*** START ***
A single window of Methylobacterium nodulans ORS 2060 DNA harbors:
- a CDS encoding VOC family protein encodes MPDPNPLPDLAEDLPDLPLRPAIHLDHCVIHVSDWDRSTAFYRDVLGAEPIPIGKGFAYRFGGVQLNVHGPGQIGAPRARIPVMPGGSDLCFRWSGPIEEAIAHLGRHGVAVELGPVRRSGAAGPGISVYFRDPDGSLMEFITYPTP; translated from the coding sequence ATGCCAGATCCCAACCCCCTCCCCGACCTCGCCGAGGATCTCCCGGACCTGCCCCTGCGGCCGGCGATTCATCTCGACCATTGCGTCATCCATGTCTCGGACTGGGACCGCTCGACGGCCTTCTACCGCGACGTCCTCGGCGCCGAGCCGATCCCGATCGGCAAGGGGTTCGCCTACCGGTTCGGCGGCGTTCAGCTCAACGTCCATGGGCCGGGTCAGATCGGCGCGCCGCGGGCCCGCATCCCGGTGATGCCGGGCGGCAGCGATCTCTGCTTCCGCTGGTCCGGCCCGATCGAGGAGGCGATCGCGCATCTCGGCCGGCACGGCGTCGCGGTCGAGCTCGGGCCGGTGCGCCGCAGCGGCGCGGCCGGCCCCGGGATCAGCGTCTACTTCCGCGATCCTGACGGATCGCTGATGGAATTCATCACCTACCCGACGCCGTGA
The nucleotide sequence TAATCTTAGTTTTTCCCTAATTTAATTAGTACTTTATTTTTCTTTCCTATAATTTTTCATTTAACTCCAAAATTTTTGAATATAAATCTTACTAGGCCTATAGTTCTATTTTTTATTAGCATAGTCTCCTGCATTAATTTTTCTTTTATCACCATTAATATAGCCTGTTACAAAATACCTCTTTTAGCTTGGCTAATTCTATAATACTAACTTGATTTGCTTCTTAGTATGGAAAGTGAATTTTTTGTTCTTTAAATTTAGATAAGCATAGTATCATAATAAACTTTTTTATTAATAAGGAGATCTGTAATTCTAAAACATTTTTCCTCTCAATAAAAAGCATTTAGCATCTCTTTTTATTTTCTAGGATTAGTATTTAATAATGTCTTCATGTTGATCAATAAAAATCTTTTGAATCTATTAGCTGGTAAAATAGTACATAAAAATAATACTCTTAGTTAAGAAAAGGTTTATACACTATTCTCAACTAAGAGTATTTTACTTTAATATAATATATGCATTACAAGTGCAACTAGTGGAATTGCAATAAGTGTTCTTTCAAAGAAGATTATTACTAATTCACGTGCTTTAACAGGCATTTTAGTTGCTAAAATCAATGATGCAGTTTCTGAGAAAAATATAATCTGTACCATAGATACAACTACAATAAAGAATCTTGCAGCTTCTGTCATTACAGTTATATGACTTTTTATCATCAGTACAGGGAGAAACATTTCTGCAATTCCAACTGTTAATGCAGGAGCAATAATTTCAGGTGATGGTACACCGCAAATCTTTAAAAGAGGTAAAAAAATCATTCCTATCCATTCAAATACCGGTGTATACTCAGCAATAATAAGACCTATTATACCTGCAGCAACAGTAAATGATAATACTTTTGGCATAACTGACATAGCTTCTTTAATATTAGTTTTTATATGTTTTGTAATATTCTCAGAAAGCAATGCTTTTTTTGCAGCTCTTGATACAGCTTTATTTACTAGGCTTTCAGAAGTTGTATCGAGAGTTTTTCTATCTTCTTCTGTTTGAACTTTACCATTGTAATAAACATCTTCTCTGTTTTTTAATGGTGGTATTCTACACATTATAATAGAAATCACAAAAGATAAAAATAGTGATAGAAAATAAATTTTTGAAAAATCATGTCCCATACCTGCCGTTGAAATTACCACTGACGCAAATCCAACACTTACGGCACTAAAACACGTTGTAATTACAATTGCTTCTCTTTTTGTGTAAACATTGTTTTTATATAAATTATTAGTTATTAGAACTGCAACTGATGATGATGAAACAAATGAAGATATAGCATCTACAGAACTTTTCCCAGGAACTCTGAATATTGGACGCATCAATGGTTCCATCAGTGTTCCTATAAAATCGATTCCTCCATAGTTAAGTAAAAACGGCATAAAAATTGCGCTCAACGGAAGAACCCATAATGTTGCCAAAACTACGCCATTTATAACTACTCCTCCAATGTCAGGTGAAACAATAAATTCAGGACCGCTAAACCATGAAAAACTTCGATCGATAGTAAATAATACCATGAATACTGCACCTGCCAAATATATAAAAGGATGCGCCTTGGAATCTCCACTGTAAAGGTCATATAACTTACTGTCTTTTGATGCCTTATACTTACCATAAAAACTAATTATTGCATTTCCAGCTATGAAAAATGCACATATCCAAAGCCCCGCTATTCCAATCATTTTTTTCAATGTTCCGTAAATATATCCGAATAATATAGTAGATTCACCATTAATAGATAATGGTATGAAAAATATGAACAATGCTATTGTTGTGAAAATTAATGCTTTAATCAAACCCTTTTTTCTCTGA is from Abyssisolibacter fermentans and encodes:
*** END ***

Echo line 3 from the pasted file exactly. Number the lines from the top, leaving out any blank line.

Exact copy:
The nucleotide sequence TAATCTTAGTTTTTCCCTAATTTAATTAGTACTTTATTTTTCTTTCCTATAATTTTTCATTTAACTCCAAAATTTTTGAATATAAATCTTACTAGGCCTATAGTTCTATTTTTTATTAGCATAGTCTCCTGCATTAATTTTTCTTTTATCACCATTAATATAGCCTGTTACAAAATACCTCTTTTAGCTTGGCTAATTCTATAATACTAACTTGATTTGCTTCTTAGTATGGAAAGTGAATTTTTTGTTCTTTAAATTTAGATAAGCATAGTATCATAATAAACTTTTTTATTAATAAGGAGATCTGTAATTCTAAAACATTTTTCCTCTCAATAAAAAGCATTTAGCATCTCTTTTTATTTTCTAGGATTAGTATTTAATAATGTCTTCATGTTGATCAATAAAAATCTTTTGAATCTATTAGCTGGTAAAATAGTACATAAAAATAATACTCTTAGTTAAGAAAAGGTTTATACACTATTCTCAACTAAGAGTATTTTACTTTAATATAATATATGCATTACAAGTGCAACTAGTGGAATTGCAATAAGTGTTCTTTCAAAGAAGATTATTACTAATTCACGTGCTTTAACAGGCATTTTAGTTGCTAAAATCAATGATGCAGTTTCTGAGAAAAATATAATCTGTACCATAGATACAACTACAATAAAGAATCTTGCAGCTTCTGTCATTACAGTTATATGACTTTTTATCATCAGTACAGGGAGAAACATTTCTGCAATTCCAACTGTTAATGCAGGAGCAATAATTTCAGGTGATGGTACACCGCAAATCTTTAAAAGAGGTAAAAAAATCATTCCTATCCATTCAAATACCGGTGTATACTCAGCAATAATAAGACCTATTATACCTGCAGCAACAGTAAATGATAATACTTTTGGCATAACTGACATAGCTTCTTTAATATTAGTTTTTATATGTTTTGTAATATTCTCAGAAAGCAATGCTTTTTTTGCAGCTCTTGATACAGCTTTATTTACTAGGCTTTCAGAAGTTGTATCGAGAGTTTTTCTATCTTCTTCTGTTTGAACTTTACCATTGTAATAAACATCTTCTCTGTTTTTTAATGGTGGTATTCTACACATTATAATAGAAATCACAAAAGATAAAAATAGTGATAGAAAATAAATTTTTGAAAAATCATGTCCCATACCTGCCGTTGAAATTACCACTGACGCAAATCCAACACTTACGGCACTAAAACACGTTGTAATTACAATTGCTTCTCTTTTTGTGTAAACATTGTTTTTATATAAATTATTAGTTATTAGAACTGCAACTGATGATGATGAAACAAATGAAGATATAGCATCTACAGAACTTTTCCCAGGAACTCTGAATATTGGACGCATCAATGGTTCCATCAGTGTTCCTATAAAATCGATTCCTCCATAGTTAAGTAAAAACGGCATAAAAATTGCGCTCAACGGAAGAACCCATAATGTTGCCAAAACTACGCCATTTATAACTACTCCTCCAATGTCAGGTGAAACAATAAATTCAGGACCGCTAAACCATGAAAAACTTCGATCGATAGTAAATAATACCATGAATACTGCACCTGCCAAATATATAAAAGGATGCGCCTTGGAATCTCCACTGTAAAGGTCATATAACTTACTGTCTTTTGATGCCTTATACTTACCATAAAAACTAATTATTGCATTTCCAGCTATGAAAAATGCACATATCCAAAGCCCCGCTATTCCAATCATTTTTTTCAATGTTCCGTAAATATATCCGAATAATATAGTAGATTCACCATTAATAGATAATGGTATGAAAAATATGAACAATGCTATTGTTGTGAAAATTAATGCTTTAATCAAACCCTTTTTTCTCTGA is from Abyssisolibacter fermentans and encodes: